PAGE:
…I was about sick of it, and hitting ‘N’, I strode out of the city, only to be met with a big box saying ‘DEATH STRIKES!’ and something to the effect of ‘A volcano has erupted and killed you’. Obviously if the volcano was graphically represented I may have had a shot at avoiding that one. With the only evidence of the eruption being the black box with the solemn news in it, I just took their word for it. As had happened once before, I’d been slain, and it was time to call it a day. At this point I’m at the end of day three, and my feelings towards the might and magic marathon I’d embarked on were no longer what they were. I was looking out the window longingly at couples walking, laughing with each other. I truly felt like a Might and Magic player. Tomorrow would be book three, and the mammoth task of keeping my boredom and vitriol from biasing my thoughts on it. Perhaps this will be just the breath of fresh air I need, I hoped.
Y. Y. Y!!
III: Isles of Terra
Might and Magic III was the first Might and Magic game of the 1990s. It was a less tedious experience than the prior two because of various improvements. One of the most noticeable is the Doom-style addition of party character’s faces along the bottom instead of the representations of the prior games: their names in white text. It really does make a difference to the ‘role playing’ thing to know you’re not just a few white letters. The expressions on your party character’s faces reflect their condition, and clicking on them brings up statistics nobody cares about. ‘Crag Hack’ has reinvented himself by dropping the ‘the’ from the middle of his name. Good to see him back. The battles take place differently too, with enemies visible in the world rather than the world freezing for a battle to take place. Battles take place much in the same turn-based fashion, but mouse-clicks of icons replace keyboard commands for things like attacking. Plot wise, you’re after some baddie called Sheltem. He was also the bad guy in 2 and continues to be a pain throughout the series. These really aren’t strong on story. I didn’t bother explaining for 1 and 2, so I won’t start now. A final strong point I will mention is the music. It’s got some basic polyphony going on, so it makes it…very funny.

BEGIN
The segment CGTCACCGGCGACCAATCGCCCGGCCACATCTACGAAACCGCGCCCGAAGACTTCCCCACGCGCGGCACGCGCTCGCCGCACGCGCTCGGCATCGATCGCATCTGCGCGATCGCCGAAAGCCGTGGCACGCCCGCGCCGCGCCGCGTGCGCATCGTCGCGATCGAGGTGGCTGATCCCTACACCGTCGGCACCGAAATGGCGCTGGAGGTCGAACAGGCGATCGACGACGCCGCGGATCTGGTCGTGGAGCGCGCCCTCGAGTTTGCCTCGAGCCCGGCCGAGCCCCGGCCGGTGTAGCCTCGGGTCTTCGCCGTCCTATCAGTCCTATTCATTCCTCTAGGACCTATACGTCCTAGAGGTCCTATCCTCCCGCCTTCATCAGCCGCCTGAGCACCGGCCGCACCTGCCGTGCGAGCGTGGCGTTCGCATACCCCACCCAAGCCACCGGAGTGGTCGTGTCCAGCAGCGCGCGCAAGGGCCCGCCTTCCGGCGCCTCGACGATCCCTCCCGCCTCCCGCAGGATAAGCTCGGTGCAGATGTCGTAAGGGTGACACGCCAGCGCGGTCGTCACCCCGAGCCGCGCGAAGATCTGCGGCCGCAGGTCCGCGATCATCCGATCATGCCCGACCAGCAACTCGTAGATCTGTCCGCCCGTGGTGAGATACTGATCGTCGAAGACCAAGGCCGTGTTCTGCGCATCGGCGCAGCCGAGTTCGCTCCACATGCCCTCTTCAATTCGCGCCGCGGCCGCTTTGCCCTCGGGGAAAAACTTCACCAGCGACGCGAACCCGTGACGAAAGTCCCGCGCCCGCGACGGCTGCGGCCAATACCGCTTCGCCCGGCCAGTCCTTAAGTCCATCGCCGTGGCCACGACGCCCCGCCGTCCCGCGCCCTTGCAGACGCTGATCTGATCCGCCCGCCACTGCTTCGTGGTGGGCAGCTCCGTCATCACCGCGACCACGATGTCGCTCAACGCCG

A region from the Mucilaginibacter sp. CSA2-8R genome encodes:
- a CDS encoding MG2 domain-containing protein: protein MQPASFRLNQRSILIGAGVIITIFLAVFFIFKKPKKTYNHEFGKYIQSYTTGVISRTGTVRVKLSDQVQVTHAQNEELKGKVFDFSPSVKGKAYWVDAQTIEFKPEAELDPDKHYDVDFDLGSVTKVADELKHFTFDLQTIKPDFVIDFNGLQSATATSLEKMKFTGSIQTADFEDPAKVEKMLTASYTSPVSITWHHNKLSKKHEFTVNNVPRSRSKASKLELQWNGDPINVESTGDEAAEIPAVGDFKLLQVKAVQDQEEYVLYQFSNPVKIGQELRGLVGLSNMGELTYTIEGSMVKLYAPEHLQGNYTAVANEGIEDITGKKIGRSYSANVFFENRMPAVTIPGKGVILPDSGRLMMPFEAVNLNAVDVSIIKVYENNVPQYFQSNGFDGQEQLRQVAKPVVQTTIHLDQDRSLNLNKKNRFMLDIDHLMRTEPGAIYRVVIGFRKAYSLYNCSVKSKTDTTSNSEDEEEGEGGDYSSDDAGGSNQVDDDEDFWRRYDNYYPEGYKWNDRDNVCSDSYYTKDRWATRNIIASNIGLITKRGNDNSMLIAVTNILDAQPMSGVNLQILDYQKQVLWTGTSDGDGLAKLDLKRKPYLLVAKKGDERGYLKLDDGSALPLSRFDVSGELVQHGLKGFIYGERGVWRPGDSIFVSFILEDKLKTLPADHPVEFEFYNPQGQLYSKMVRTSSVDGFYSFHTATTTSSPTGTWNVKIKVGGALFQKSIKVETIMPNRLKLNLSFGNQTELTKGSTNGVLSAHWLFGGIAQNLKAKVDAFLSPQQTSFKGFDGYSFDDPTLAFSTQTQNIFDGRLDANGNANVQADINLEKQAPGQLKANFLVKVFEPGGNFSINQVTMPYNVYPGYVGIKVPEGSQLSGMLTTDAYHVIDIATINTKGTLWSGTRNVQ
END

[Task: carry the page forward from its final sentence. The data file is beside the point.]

The game is still atrocious by today’s standards, and unfortunately there was little to giggle at in this one. Judging in context I’d say this one is passable if you are a dwarf in purgatory. If not, keep on avoiding. Time for four!
IV – V
Four and five come together in some dual pack, as apparently installing both gave you the full experience. A bit of a PokeMôn blue/red type thing going on, I reckon. Anyhow, I think it is IMPERATIVE everyone watches the introduction to clouds of Xeen.
It is depressingly obvious by IV that there will be no surprises in this game collection. Each is just a face-lifted and revamped version the previous. At least with IV-V, you are dealing with the best of the bunch. The intro music alone sounds like it is lifted straight off the best prog-rock album that never happened. Truth be told, there’s not much more that needs to be written after viewing the intro movie, so I’ll keep it brief. What I will reiterate is that the 4/5 combo is much more tolerable to play than the previous titles and a semblance to fun games like Morrowind is clear. The added animation is welcome, and the spoken sound bytes from shopkeepers and such like aren’t too annoying and add some immersion, though the blue woman who sells you spells sounds thoroughly synthesised. Synth-women are the best you can hope for from this series, though. A drawback is the then-popular manual-based ‘look at line 5, word 3. What is the word?’ copy protection that pops up. Bit irritating, as now it’s enshrined in PDF rather than a tangible manual. Another thing that is annoying is the high pitched key press noise. Every time you press any key (including, and particularly problematic to the movement keys) a high pitch is emitted. You don’t walk continuously, oh no. You move forward in set distances as in all previous games. As you can imagine, after 5 presses or so you’re annoyed with the noise. God knows how furious I was with it when I gave up on this heap. Why? Just WHY? This is also a problem for….